All of the other banjos can be tuned one octave below a mandolin; to G [an octave and a fourth below middle C] - D - A [directly below middle C] - E. This is called "octave" tuning or "Irish" tuning.

    Tenor banjos were usually tuned to C [one octave below middle C] - G - D - A until "Irish tuning" increased in popularity in recent years.

    To put a 5 string banjo into octave or "Irish" tuning, try the following string gauges: .036" or .038" for the G, .024" for D, .014" for A, and .009" for E. You'll have to find a way to keep the 5th string tuner from rattling.

    I find that early Vega Tubaphone style M tenors with a short scale [~ 19" to 20"] and short neck are nice for "Irish" tuning, as are the early Gibson "trap-door" banjos. Either can be found in good condition for under $1000, sometimes for as little as $500. A short scale tenor will need strings slightly heavier than above for "Irish" tuning.

    A Vega style M will be a considerably better banjo than just about any new modern tenor in the same price range.

    Warning: If you try to tune a tenor, plectrum, or 5 string banjo to G [directly below middle C] -D-A-E in true mandolin tuning, you are liable to put a broken first string into one of your eyeballs before you ever get the instrument up to pitch. It is also dangerous to try to use C-G-D-A tuning on a five string or plectrum banjo.
    Last edited by rcc56; Dec-16-2019 at 1:27am.

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    Default Re: mandolin same tuning as a tenor banjo?

    I have had a Windsor tenor banjo since the early seventies - the only one I've ever owned and I play it at most of my gigs.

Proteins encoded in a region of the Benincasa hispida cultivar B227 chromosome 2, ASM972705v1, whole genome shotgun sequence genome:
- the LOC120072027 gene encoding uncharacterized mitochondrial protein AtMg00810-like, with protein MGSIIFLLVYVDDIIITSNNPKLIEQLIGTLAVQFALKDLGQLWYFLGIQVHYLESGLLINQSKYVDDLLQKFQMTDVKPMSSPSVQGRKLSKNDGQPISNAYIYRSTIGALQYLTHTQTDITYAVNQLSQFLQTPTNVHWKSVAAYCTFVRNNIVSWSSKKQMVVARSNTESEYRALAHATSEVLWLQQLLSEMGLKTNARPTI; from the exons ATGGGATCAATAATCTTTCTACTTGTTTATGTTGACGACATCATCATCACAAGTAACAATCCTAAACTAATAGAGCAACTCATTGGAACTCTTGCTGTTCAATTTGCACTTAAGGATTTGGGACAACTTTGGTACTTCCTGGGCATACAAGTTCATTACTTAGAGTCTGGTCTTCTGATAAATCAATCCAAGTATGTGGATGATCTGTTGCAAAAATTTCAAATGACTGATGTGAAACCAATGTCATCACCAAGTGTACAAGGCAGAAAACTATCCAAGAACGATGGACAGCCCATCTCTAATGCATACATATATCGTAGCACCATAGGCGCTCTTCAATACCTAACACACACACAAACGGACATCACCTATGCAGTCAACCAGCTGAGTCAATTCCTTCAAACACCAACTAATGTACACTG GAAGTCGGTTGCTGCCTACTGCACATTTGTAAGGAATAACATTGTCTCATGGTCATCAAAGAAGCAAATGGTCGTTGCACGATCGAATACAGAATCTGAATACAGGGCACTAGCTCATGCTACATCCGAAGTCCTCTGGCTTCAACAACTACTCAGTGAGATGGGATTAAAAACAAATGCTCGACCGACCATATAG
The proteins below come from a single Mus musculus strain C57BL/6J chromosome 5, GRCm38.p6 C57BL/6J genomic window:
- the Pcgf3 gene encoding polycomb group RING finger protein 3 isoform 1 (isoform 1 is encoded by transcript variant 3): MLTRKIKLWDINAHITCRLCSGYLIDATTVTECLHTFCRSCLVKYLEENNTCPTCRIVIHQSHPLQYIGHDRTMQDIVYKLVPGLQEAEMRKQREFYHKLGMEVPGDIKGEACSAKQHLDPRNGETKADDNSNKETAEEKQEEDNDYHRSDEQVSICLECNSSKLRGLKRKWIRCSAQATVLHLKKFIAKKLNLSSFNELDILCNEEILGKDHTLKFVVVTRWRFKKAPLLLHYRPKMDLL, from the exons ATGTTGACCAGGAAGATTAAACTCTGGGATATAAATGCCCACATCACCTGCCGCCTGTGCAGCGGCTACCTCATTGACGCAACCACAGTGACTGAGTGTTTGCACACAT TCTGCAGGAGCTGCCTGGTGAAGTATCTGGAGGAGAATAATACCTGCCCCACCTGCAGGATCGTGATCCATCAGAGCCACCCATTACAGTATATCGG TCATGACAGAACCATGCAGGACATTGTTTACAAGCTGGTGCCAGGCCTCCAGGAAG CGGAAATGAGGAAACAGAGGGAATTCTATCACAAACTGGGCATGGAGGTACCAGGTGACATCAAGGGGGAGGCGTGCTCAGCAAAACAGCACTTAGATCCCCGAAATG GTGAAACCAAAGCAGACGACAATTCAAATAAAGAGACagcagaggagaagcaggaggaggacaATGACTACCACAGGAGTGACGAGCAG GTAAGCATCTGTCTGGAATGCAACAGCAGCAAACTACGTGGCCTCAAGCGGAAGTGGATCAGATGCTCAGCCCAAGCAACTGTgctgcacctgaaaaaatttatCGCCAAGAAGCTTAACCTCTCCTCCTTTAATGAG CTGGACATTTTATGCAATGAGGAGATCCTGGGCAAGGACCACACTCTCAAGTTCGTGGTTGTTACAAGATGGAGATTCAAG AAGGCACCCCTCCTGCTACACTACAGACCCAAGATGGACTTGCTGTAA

It has quite a short neck which makes it ideal for Celtic music. I buy individual strings and use a guitar 42 on the bottom G, 30 on the D, a 21 WOUND string on the A and an 11 or 12 on top.
    They're meant to be loop end strings but I don't worry about that - I just tie a knot at the ball end and make a loop that way.

    Note: I have tried using an unwound string on the A (for example a spare B guitar string or something) and it's no good. However I have tried an 18 wound string and it was ok. I'm not sure why the wound string is necessary but it seems to be the case.

    It depends what kind of music you want to play on your banjo. Trad jazz players like a long neck for a chordal style and tune CGae, so perhaps your converted 5 string might work there. Celtic players like a shorter neck and play it like a mandolin - albeit an octave down. Hardly anyone uses a banjo-mandolin.

    Frankly if you don't see yourself using your instrument for 5 string picking, I would cut your losses and get rid of it.
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    Default Re: mandolin same tuning as a tenor banjo?

    You can tune an instrument any way you want AS LONG AS you use appropriate string gauges. It takes a bit of research and experimentation, but it can be done. That said, before I decided if I wanted to add tenor banjo to my repertoire I bought an inexpensive Gold Tone Irish Tenor with 17 frets and a 12-inch head. The cost was well under $500. It comes tuned GDAE. Deering also makes an Irish tenor with 17 frets, but with an 11-inch head. Again, these can be had for under $500. The Deering is also made here in the US.